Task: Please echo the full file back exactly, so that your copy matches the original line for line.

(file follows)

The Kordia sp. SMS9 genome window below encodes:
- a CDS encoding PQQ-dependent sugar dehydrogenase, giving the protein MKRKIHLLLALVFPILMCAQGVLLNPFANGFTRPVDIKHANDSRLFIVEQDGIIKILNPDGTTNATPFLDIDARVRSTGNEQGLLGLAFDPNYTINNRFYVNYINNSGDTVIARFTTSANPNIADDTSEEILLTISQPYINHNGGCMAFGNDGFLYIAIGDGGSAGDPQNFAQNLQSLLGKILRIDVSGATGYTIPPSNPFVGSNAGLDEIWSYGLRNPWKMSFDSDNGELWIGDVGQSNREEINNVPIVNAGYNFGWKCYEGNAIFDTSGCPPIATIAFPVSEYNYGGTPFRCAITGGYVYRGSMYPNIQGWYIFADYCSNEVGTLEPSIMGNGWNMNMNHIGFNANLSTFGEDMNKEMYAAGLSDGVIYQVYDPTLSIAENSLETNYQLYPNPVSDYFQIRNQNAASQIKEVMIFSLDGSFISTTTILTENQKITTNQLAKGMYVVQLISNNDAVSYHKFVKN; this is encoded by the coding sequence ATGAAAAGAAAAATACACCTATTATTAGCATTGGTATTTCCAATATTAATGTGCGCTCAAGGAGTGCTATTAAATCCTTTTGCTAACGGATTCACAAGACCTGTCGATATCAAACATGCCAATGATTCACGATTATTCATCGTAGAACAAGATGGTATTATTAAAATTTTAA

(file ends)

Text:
The Kordia sp. SMS9 genome window below encodes:
- a CDS encoding PQQ-dependent sugar dehydrogenase, giving the protein MKRKIHLLLALVFPILMCAQGVLLNPFANGFTRPVDIKHANDSRLFIVEQDGIIKILNPDGTTNATPFLDIDARVRSTGNEQGLLGLAFDPNYTINNRFYVNYINNSGDTVIARFTTSANPNIADDTSEEILLTISQPYINHNGGCMAFGNDGFLYIAIGDGGSAGDPQNFAQNLQSLLGKILRIDVSGATGYTIPPSNPFVGSNAGLDEIWSYGLRNPWKMSFDSDNGELWIGDVGQSNREEINNVPIVNAGYNFGWKCYEGNAIFDTSGCPPIATIAFPVSEYNYGGTPFRCAITGGYVYRGSMYPNIQGWYIFADYCSNEVGTLEPSIMGNGWNMNMNHIGFNANLSTFGEDMNKEMYAAGLSDGVIYQVYDPTLSIAENSLETNYQLYPNPVSDYFQIRNQNAASQIKEVMIFSLDGSFISTTTILTENQKITTNQLAKGMYVVQLISNNDAVSYHKFVKN; this is encoded by the coding sequence ATGAAAAGAAAAATACACCTATTATTAGCATTGGTATTTCCAATATTAATGTGCGCTCAAGGAGTGCTATTAAATCCTTTTGCTAACGGATTCACAAGACCTGTCGATATCAAACATGCCAATGATTCACGATTATTCATCGTAGAACAAGATGGTATTATTAAAATTTTAA